Salt Lake Air Traffic Control said they didn’t pick up the object on radar and had no knowledge of the craft. "
Early in the pre-dawn hours of Saturday, June 9, a thief robbed an Austin, TX Half Price Books at 2222 of over forty rare and collectible books. Unlike many of the other Half Price locations, these books are the centerpiece of the store, complete with their own room and many locked cases.
The unscrupulous individual absconded with some of the finest items in the store's inventory. Unique titles such as
Leonard Feather's The New Encyclopedia of Jazz signed or inscribed by over twenty-seven jazz musicians, some multiple times including legends Charlie Byrd, Dizzy Gillespie, Thelonious Monk, and Nina Simone
The Bretano's edition of R. C. Sherriff's famed World War I play Journey's End signed by Sheriff, producer (and poet) Maurice Browne, and legendary director James Whale (who directed this version and would later direct the 1930 film version)
Author Eugene C. Barker's personal copy of The Life of Stephen F. Austin complete with his penciled notes on changes made to the published text.
Or rare titles such as the
Among the missing:
1875 first French edition of Karl Marx's Das Capital
signed first edition of Larry McMurtry's The Last Picture Show
first edition of Under the Volcano by Malcom Lowry
first edition of Hammet's Maltese Falcon
the first US edition of Edwin Abbot's cult novel Flatland.
signed books by Edward Gorey, Stephen King, Hunter S. Thompson, Bill Clinton, George W. Bush, Richard Nixonand
first editions by Jack Kerouac, John Steinbeck, J. D. Salinger, Cormac McCarthy, Dr. Seuss, and Maurice Sendak.
Anyone with information is asked to contact me directly either via email at email@example.com or at the store (512-451-4463).
Half Price Books Austin
Originally published in hardcover by Arbor House in 1986, 1001 Midnights by Bill Pronzini and Marcia Muller, one of the finest reference texts ever published in the field of mystery fiction, quickly went out of print, but it has been in high demand in the used book market ever since."
20 Best Gibberish Lyrics: No. 20 - Spinner.com - Free MP3s, Interviews, Music News, Live Performances, Songs and Videos: "Frank Sinatra once called rock 'n' roll's lyrics 'imbecilic.' To prove him wrong, we've compiled 20 examples of rock at its most poetic -- which is when it doesn't concern itself with actual words."
Tuesday, June 12, 2007
Charleston Daily Mail: "Don Herbert, who explained the wonderful world of science to young baby boomers on television in the 1950s and '60s as 'Mr Wizard' and did the same for a later generation of youngsters on the Nickelodeon cable TV channel in the 1980s, died today. He was 89.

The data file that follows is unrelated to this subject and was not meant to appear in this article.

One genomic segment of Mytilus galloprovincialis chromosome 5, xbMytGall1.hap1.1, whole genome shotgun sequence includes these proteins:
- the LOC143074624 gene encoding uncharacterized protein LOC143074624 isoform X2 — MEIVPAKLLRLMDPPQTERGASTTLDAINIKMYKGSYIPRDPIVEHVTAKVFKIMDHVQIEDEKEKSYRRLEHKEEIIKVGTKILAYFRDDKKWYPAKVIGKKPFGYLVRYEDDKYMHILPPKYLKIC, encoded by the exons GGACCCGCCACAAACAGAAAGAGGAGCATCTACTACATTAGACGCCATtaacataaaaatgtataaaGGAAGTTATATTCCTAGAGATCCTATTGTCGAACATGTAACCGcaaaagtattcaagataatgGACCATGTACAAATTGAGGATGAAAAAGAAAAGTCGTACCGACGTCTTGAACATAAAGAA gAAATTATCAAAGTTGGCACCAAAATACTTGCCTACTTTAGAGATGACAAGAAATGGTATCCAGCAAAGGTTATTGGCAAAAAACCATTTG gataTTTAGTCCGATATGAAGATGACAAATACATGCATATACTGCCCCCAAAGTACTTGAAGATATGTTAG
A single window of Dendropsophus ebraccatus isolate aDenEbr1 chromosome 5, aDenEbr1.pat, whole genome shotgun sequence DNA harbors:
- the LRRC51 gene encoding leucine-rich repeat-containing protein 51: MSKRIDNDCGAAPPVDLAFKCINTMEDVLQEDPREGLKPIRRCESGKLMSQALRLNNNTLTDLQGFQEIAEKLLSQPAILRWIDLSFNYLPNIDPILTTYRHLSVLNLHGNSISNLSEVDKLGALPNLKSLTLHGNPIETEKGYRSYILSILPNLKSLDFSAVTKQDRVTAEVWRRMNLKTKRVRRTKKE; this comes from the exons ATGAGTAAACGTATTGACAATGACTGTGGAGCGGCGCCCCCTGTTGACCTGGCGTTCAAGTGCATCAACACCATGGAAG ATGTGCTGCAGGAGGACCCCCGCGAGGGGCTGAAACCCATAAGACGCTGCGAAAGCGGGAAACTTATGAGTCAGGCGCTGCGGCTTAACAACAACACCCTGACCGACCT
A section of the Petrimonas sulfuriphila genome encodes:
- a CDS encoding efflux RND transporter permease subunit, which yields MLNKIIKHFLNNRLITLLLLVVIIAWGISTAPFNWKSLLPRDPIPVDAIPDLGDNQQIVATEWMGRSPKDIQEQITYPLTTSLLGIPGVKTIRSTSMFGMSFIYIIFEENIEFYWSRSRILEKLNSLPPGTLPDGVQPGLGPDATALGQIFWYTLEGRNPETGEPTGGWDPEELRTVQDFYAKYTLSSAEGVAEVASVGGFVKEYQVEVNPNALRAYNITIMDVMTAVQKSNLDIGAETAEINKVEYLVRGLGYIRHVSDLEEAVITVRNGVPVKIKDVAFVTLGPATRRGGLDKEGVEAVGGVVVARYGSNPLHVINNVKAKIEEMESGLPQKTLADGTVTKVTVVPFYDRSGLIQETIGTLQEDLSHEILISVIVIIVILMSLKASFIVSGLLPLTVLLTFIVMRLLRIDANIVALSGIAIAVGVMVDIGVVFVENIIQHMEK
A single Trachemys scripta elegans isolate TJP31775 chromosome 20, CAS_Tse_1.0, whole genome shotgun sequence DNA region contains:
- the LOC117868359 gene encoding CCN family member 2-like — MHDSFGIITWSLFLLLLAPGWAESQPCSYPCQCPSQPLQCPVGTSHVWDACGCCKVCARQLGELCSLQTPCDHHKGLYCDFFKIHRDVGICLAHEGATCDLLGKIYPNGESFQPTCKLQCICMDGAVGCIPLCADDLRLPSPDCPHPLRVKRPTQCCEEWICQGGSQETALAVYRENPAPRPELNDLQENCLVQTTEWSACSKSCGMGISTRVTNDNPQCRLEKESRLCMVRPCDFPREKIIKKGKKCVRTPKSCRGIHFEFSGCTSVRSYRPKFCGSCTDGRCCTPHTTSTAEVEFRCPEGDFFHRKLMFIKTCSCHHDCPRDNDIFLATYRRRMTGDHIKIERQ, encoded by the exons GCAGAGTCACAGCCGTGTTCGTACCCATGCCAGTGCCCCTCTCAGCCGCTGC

Herbert died at his home in Bell Canyon after a long battle with multiple myeloma, said Tom Nikosey, Herbert's son-in-law.
A 1940 graduate of LaCrosse State Teachers College who served as an Army Air Forces pilot during World War II, Herbert worked as an actor and model before launching his weekly science show on NBC in 1951. Broadcast live from Chicago the first three years and then from New York, 'Watch Mr. Wizard' ran for 14 years.
The show won a Peabody Award, three Thomas Alva Edison Awards, four Ohio State University awards and two Emmy nominations."
I don't handle stress well. I slept maybe three hours last night. Maybe I'll do better when some of this sinks in on me a little more. Right now I'm still in shock, but I'm determined that Judy is going to get well. I guess I'm some kind of control freak, and it drives me nuts that I can't do something to make things right. Instantly. I feel as if that's my job.
To keep from going nuts, I'll be posting here, maybe rambling self-pitying stuff like this, but I hope more cheerful things, too.
Thanks to you all.
Monday, June 11, 2007
So, by God, I'm not going to close down the blog. The comments down below have warmed my heart, believe me, and I'm going to keep on truckin' and smiling and pretending everything is just fine. You guys are great. Maybe there won't be quite as many posts here, maybe they won't all be chipper, but I'm gonna be here.
And now for an update on Judy. We're trying to process a lot of information, but here's what I think right now. Her lymphoma is of the non-Hodgkins variety. It's also "indolent." That means it grows slowly (good news) but is incurable (definitely not good news). It can be kicked into remission, though, and we'll settle for that until the cure is found. We have a long road ahead of us, and it might take a while to get into M. D. Anderson, but we're going to come out on the other side smiling. I hope you'll all be here with us when that happens.
We were wrong.
Today we were told that she has lymphoma. That's not good news. So far, that's all we know. We don't know if it's Hodgkins or non-Hodgkins. Or anything else. She's being referred to M. D. Anderson, which is a fine cancer facility, and she'll get the best of care, I'm cure. I don't know what this means to our future, but for now I'm pretty much going to shut down the blog. If there's any good news, or bad news, I'll post it here eventually.
It's been fun, but I think the fun's over for a while. Prayers and good thoughts will be much appreciated. You guys behave yourselves.